Ambrosia Event Centre that BC Transit was hosting about rapid transit.
The first thing I saw was the butt ugly pseudo streetcar parked outside on Fisgard. I am not convinced that it has many advantages over a conventional banana bus, but I was assured by a consultant that it did. The cost to Las Vegas for these was $1.3 million.
Inside they showed their planned route, still the westshore as a priority which I think is a huge mistake because this is not where the traffic is. I am not surprised that UVic to downtown was not chosen by the mayors as the first priority since the 20,000 students at UVic are not civic voters and therefore are off of the radar of the mayors. If rationallity had prevailed, rapid transit would be considered first and foremost for downtown to UVic, but in this issue rationality does not play well as I quickly heard inside.
The public in the region seems to be completely sold on rail as the solution even though we do not have the traffic to warrant it, it is more than twice as expensive to build and operate, and is less flexible. One gentleman walked around asked people which they preferred, rail or bus, I was the only one that answered bus.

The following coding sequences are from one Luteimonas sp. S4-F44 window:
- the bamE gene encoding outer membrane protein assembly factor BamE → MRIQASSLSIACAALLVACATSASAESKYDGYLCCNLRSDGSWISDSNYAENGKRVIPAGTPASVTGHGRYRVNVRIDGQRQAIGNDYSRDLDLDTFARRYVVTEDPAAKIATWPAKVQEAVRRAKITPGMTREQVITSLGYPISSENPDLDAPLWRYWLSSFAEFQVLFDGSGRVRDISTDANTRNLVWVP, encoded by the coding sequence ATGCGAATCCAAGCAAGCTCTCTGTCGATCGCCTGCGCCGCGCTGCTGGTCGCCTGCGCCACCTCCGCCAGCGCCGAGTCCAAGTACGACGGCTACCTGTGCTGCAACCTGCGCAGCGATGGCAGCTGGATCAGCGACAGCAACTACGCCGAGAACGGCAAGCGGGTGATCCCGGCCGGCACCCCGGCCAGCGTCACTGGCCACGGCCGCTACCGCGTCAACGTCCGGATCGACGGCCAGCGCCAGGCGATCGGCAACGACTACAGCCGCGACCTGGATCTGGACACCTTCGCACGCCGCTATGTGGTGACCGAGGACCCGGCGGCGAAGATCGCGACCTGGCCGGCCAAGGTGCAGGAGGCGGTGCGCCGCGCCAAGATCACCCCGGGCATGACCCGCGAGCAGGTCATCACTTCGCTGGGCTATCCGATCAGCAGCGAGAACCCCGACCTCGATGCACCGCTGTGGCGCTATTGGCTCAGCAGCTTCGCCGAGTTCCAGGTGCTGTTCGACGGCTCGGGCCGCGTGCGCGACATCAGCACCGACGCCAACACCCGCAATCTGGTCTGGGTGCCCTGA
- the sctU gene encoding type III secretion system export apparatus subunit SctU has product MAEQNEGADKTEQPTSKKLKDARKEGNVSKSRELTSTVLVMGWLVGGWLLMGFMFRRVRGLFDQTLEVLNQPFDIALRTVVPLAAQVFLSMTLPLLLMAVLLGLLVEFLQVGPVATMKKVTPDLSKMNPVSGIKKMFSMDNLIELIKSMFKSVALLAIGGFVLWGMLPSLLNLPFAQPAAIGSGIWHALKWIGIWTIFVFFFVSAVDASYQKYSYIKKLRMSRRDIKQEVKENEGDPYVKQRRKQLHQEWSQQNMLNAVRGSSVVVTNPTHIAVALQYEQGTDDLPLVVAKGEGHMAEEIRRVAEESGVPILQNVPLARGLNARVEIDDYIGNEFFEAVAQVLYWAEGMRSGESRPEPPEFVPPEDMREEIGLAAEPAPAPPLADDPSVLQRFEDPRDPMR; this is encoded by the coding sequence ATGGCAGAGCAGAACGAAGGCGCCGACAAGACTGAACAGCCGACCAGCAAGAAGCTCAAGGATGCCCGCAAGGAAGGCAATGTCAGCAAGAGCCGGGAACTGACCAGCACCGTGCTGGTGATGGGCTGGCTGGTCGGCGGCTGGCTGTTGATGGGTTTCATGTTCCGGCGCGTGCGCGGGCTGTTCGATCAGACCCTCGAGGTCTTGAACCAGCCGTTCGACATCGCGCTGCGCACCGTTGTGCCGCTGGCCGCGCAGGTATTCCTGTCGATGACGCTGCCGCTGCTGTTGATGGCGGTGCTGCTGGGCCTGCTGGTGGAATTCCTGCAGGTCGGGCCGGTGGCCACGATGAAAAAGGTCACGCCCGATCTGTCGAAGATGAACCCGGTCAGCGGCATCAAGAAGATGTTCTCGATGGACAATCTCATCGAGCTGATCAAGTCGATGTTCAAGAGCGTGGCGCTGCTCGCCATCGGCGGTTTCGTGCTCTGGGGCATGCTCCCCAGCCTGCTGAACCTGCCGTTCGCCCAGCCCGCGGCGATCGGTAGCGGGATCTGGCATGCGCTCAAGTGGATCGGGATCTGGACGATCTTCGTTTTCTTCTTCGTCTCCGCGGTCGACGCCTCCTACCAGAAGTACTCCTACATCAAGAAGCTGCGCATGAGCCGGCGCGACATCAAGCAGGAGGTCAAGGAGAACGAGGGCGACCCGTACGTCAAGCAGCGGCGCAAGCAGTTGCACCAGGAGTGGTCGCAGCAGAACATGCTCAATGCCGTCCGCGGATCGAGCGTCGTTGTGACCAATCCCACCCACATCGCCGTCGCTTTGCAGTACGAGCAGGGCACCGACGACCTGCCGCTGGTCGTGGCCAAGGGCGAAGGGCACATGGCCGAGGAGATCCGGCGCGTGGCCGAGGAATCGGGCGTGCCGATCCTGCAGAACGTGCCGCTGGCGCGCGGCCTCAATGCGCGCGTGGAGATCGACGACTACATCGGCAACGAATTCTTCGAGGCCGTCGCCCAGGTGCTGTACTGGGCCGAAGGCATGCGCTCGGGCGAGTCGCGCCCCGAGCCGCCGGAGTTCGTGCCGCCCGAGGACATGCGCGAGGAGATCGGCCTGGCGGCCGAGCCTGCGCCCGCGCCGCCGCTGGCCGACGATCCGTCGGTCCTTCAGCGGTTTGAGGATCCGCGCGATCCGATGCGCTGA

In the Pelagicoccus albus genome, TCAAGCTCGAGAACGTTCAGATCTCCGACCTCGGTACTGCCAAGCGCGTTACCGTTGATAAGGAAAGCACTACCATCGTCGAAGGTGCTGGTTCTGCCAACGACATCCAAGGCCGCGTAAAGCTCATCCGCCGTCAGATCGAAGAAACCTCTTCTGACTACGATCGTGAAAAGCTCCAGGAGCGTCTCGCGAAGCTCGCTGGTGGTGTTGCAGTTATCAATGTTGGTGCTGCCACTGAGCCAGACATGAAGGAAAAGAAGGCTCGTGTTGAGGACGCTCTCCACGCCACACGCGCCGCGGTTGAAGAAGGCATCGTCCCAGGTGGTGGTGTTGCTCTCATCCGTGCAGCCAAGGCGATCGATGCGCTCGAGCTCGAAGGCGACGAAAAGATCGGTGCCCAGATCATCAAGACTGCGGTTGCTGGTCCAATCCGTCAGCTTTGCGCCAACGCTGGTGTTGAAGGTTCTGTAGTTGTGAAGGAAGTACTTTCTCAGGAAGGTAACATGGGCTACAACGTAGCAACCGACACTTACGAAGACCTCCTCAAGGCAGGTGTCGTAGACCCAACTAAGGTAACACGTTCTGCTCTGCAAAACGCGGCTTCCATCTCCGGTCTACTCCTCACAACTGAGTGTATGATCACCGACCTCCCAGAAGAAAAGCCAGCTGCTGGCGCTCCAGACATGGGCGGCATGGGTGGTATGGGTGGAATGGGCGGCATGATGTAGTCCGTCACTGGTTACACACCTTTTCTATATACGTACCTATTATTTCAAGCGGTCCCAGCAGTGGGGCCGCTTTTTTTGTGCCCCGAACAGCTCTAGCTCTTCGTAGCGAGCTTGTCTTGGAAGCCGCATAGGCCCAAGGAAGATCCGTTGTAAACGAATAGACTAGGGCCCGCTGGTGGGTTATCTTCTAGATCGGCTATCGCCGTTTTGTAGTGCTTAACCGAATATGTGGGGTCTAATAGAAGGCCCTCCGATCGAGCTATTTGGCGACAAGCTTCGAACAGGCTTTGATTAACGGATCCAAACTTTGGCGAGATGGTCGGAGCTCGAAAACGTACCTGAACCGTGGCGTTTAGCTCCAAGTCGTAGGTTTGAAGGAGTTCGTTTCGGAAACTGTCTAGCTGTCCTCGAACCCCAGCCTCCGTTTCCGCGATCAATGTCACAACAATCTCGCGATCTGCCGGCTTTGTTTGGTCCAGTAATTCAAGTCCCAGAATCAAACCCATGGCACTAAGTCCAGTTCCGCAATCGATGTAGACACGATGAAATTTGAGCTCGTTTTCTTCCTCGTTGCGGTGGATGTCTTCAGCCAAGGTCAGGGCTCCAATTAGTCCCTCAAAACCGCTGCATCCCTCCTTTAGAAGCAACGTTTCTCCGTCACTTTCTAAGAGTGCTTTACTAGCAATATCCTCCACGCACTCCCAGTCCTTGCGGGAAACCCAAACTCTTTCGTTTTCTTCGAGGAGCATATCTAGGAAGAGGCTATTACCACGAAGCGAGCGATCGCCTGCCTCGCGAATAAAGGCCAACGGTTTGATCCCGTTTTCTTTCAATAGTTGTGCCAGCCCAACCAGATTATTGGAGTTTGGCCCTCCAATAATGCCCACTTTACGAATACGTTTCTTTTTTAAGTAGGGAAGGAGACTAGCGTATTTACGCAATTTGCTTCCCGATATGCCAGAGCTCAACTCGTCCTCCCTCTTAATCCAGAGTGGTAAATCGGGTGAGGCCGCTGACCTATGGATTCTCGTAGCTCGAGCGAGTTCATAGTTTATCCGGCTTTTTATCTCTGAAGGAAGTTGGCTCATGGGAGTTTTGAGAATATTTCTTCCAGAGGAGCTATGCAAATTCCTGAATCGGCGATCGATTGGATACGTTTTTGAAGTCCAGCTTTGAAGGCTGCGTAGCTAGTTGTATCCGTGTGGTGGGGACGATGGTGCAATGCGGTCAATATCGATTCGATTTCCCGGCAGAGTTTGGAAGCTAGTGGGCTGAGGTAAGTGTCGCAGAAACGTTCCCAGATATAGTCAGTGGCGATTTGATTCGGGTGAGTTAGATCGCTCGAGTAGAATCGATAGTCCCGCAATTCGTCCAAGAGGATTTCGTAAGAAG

I said bus because I know we do not have the potential for enough passengers to make rail work in this region. For rail to be financially viable, by which I mean a better option than buses, it has to be a route that will see 60,000 to 100,000 passenger trips per day. There are simply way too many example in the US of local transit systems harmed because the operational costs of rail sucked the resources out of the rest of the system.
People seem to be unaware of how few people there are on the Westshore in general and how few of them actually travel into the core each day. People also seem to be unaware of well funded our transit system here in Victoria is by the provincial government and how low our fares are. We use our transit in the core, it would be a shame to gut that for an unviable rail option. We could be paying a lot more in property taxes for our system if we go in the direction of rapid transit that is expensive.
Bus rapid transit could be phased in quickly and could allow for a lot of flexibility, the same buses could leave the rapid transit route and still operate as a regular bus.